News Column

'Defamed' Farmer Demands Apology From Mandiwanzira Newspaper

June 9, 2014

Alex Bell



A dispossessed Zimbabwean commercial farmer has demanded an apology from Deputy Information Minister Supa Mandiwanzira's newspaper, which published a defamatory and 'slanderous' article about the now destitute farmer last month.

The article, which was published by The Patriot newspaper on 22nd May, attacked former Nyazura commercial farmer Luke Tembani, for daring to buy his property in the 1980s, rather than seizing it, as advocated by ZANU PF. Calling him "simple-minded", the article accuses Tembani of 'betraying' the liberation struggle by making the decision to purchase rather than seize his property.

"It is clear that he never understood or respected the logic of the liberation struggle; otherwise he would not have bought land he could have gotten for free because it was a liberated birthright," the article states.

Tembani has now demand an apology from The Patriot, not only because of the slander the article contains, but also the misinformation. In a letter to the editor, Tembani said: "I do not understand how your publication can claim that I did not respect the liberation struggle."

"I demand that you retract your claim that Luke Tembani is against proper land reform because I was one of the leading black farmers who showed how it could be done. I also demand that you write the truth about my situation, instead of writing lies about me," Tembani said.

Tembani bought his farm in 1983 using a loan from what would become the Agricultural Bank of Zimbabwe (Agribank). He spent years turning it into a viable commercial property, intent on proving how real land 'reform' could be achieved in post-colonial Zimbabwe. He also wanted to do as much good for his local community as possible, and approached the government about building a school and a clinic. After being turned down, he had to find other means to finance his attempts to improve the lives of his community.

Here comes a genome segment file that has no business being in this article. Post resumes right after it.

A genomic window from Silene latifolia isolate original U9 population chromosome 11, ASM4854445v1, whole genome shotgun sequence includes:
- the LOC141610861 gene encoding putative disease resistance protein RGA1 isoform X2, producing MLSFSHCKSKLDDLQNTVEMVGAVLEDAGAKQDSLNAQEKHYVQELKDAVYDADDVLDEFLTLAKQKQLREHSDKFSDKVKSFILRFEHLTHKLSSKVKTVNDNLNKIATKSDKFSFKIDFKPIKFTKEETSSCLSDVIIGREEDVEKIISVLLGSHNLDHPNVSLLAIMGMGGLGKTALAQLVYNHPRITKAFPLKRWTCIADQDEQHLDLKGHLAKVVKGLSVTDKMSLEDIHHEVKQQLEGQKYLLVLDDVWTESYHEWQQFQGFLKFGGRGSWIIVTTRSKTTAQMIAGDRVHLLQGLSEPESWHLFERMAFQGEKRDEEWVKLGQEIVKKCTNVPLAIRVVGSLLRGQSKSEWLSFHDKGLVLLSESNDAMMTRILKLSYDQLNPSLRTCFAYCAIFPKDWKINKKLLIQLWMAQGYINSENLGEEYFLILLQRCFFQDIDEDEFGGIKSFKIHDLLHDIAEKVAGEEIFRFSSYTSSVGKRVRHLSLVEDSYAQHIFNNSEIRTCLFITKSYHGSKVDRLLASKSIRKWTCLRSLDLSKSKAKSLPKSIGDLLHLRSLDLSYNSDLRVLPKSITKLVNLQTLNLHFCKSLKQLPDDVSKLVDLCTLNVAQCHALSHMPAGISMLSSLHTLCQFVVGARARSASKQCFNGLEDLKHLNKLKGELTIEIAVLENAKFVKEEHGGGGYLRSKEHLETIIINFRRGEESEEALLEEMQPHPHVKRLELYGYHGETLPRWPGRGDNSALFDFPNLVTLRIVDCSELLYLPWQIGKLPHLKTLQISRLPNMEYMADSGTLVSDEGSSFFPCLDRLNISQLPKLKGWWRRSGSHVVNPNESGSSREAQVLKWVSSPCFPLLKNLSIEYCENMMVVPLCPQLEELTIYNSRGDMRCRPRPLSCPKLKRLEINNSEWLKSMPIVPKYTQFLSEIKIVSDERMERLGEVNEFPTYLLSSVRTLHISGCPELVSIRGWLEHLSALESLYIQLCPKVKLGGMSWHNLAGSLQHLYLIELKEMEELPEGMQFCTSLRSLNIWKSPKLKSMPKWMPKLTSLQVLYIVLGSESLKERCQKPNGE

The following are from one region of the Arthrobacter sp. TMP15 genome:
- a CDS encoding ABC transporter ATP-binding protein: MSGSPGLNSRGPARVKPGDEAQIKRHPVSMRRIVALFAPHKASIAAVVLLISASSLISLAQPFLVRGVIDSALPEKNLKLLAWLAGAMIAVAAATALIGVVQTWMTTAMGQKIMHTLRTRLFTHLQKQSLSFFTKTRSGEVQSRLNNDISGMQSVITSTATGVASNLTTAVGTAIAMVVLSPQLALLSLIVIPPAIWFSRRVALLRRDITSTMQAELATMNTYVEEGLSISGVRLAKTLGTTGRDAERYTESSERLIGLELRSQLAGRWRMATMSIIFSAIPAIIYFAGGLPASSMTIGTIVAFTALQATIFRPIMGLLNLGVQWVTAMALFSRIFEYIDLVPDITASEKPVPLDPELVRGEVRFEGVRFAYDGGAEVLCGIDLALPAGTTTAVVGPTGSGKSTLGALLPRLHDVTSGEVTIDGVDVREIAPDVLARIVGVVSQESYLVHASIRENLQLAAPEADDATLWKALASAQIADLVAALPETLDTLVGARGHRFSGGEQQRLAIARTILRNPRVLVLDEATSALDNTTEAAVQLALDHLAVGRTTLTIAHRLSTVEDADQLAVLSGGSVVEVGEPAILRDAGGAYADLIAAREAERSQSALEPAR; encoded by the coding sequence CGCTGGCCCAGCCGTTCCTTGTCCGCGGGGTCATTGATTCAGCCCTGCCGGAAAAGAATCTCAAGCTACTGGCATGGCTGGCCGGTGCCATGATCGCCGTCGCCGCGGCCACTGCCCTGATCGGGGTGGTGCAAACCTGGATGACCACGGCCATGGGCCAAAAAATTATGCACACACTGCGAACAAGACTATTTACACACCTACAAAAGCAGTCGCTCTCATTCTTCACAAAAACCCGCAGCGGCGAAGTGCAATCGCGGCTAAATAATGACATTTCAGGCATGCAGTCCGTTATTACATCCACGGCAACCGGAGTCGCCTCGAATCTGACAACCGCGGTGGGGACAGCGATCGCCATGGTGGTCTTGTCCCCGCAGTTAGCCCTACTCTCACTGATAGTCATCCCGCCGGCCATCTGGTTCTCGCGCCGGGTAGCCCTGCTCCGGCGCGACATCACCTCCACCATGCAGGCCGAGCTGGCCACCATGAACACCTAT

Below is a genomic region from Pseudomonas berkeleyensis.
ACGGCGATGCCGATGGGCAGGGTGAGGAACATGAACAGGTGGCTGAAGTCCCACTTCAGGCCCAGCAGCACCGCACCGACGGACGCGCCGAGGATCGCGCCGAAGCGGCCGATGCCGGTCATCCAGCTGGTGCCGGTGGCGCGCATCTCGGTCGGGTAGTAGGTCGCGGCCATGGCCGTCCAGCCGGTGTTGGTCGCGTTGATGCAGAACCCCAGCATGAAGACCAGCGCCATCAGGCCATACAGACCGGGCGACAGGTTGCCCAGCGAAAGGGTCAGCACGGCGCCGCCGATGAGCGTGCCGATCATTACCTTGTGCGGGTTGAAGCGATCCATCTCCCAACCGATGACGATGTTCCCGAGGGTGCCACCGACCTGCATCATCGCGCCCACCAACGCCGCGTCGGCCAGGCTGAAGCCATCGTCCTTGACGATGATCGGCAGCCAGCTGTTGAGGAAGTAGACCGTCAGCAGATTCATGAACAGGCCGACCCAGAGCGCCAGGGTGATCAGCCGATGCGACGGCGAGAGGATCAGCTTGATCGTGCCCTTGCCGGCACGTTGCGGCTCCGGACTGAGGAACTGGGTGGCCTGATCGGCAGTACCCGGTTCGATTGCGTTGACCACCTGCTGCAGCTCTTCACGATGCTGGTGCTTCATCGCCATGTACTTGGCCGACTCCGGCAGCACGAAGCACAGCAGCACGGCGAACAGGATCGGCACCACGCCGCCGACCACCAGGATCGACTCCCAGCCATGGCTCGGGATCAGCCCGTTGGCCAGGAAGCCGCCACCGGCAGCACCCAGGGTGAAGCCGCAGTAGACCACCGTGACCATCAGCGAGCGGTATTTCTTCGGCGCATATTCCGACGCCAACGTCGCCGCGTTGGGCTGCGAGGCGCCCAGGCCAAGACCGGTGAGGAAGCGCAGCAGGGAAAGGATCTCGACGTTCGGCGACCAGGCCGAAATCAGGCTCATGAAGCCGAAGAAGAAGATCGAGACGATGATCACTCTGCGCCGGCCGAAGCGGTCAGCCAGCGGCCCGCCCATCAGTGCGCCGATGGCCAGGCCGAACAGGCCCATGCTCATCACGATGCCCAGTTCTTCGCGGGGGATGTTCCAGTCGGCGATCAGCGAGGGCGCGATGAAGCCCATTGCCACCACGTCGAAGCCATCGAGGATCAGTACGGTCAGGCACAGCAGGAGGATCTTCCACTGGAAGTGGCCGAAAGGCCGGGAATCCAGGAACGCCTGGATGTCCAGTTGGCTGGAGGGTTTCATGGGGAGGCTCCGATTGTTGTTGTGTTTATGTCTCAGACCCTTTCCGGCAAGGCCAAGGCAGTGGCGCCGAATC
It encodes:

In 1986 he built a school using his own money and in 1987 the school opened, was registered with the Ministry of Education, and enrolled 321 pupils from the farming community. Tembani provided free education for the pupils, after finding that the majority of parents could not afford the fees. This free education continued until 2000.

Tembani also built a church and a clinic, but in the 1990s he ran into financial difficulties, mainly because of a serious drought in 1994 that affected his agricultural output and ultimate profitability. In 1996, he entered into an agreement with Agribank to sell part of his farm to service his debts. But in 2000, the entire property was sold to a third party at a fraction of the value estimated by an independent valuator.

Tembani took his case to the High Court of Zimbabwe, which eventually ruled in his favour. Agribank however appealed to the Supreme Court, the majority of whose members were recipients of the land grab campaign. In November 2007 the sale was upheld.

With no recourse to justice in Zimbabwe, Tembani took his case to the now defunct SADC Tribunal in Namibia in 2009. He won the case and the Zimbabwe government was told to take all the necessary measures not to evict him from the property and to stop interfering with his use and occupation of the farm.

But the ruling was ignored and in October 2009, Tembani and his family were evicted from the farmhouse where they'd been living and struggling to survive. They were not allowed to remove any of their farm equipment, are now virtually destitute.

Former Chegutu farmer Ben Freeth, who partnered with Tembani in a landmark legal battle to have the Tribunal full restored, said Monday that The Patriot was publishing "hate speech."

"These are lies and quite clearly hate speech. But it's something we've come to expect. It's very frustrating that hate speech can go out in to the nation and nobody can tackle it," Freeth told SW Radio Africa.

He added: "But ZANU PF has rather shot itself in the foot. They demonise Luke Tembani for buying his own land in the 1980s, but what they don't say is that the vast majority of senior black politicians bought their own land as well. Mugabe, Gideon Gono, Perence Shiri, all sorts of people in the cabinet and military forces have bought their own land."

Freeth continued: "Luke led the way in showing the world that land reform could be done in a proper, well considered, non violent way. So (the article) is sad and disturbing."


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Source: AllAfrica


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